While New York City is enjoying the successful launch of CitiBike, the nation’s largest bike share system, Los Angeles is still waiting for Bike Nation to begin installation of the 4,000 bike bike share system it promised at the April 2012 CicLAvia. The system was supposed to begin operation last winter, and then last April, but there is still no announcement for when the system will begin operation.
While the world laughs at the over the top, and really really over the top, media coverage of CitiBike, news reports on the West Coast have been more subdued about Bike Nation. In fact, the only recent coverage in a mainstream publication is an editorial in today’s Daily News, which admits that it doesn’t know much about CitiBike, bike share or Bike Nation.
But while we wait for news from Bike Nation, advocacy website Bikeshare.com published a piece today that offers one explanation for the delay: the advertising model that Bike Nation is counting on is not allowed in the city’s ordinance allowing bike share kiosks. In short, the ordinance disallows advertising on the kiosks that will hold the Bike Nation bikes. While Bike Nation refuses to give the specific numbers for its business model, it has stated that kiosk advertising was one of a few revenue streams that it is counting on.
The City also places a number of restrictions on the bike share stations including:
- No excavation or damage to the Public Right of Way and no permanent structures are allowed to be installed.
- No advertising is allowed on non-moving property in the Public Right of Way. This means no street furniture-like advertising is allowed on the kiosks.
- Advertising on bikes is required to be painted or decaled on the body of the bike.
Officials with the city and with Bike Nation have yet to comment on the story, or what the ordinance means for bike sharing in Los Angeles. Complicating issues, changing the advertising ban on kiosks is not as easy as just changing the words in a motion.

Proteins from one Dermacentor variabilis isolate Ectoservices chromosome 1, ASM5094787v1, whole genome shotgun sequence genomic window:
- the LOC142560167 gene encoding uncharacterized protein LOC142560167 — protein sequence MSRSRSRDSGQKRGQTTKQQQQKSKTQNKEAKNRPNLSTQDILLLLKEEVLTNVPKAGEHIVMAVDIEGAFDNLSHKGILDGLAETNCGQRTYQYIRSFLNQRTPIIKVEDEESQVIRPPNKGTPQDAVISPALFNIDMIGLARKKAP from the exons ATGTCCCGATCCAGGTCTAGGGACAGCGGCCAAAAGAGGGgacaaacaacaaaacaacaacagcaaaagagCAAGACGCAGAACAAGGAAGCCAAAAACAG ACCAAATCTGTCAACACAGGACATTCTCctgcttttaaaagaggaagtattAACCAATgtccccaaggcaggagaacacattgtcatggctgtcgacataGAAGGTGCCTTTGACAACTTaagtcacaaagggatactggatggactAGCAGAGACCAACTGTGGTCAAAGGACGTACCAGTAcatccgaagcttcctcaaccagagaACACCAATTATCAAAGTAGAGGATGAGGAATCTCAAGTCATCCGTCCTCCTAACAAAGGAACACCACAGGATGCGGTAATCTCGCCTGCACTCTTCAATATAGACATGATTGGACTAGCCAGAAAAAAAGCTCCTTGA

Los Angeles signed a Street Furniture Contract in 2001 with CBS/Decaux allowing the advertising giant the exclusive right to advertise in the public right of way. Whether Bike Nation didn’t fully understand the contract, or thought they would be able to get around it, is not known. However, the officials with City Planning that drafted the ordinance obviously disagreed.
One city staffer, speaking on background because he is not a spokes person, holds up the bike share ordinance as a model for permitting bike share kiosks that is open to all vendors, is consistent with the City’s contractual obligations with CBS/Decaux. While initial press reports of the deal between Bike Nation and the City focused on a non-existent “exclusive” deal between Los Angeles and Bike Nation, it should now be clear what Streetsblog initially reported is true. There is no exclusive deal. If another company can do a better job than Bike Nation, the opportunity is there.
Whether or not Bike Nation can make bike share work in Southern California based soley on advertising has been a hot topic of debate on Streetsblog and among advocates across America. Whether they can do it without advertising revenue from kiosks seems a long shot, unless they can replicate what New York and Alta Bike Share accomplished in New York: find a major investor willing to underwrite the entire system.
AEGBikes, anyone? It’s sort of the exact opposite of OccupyBikes.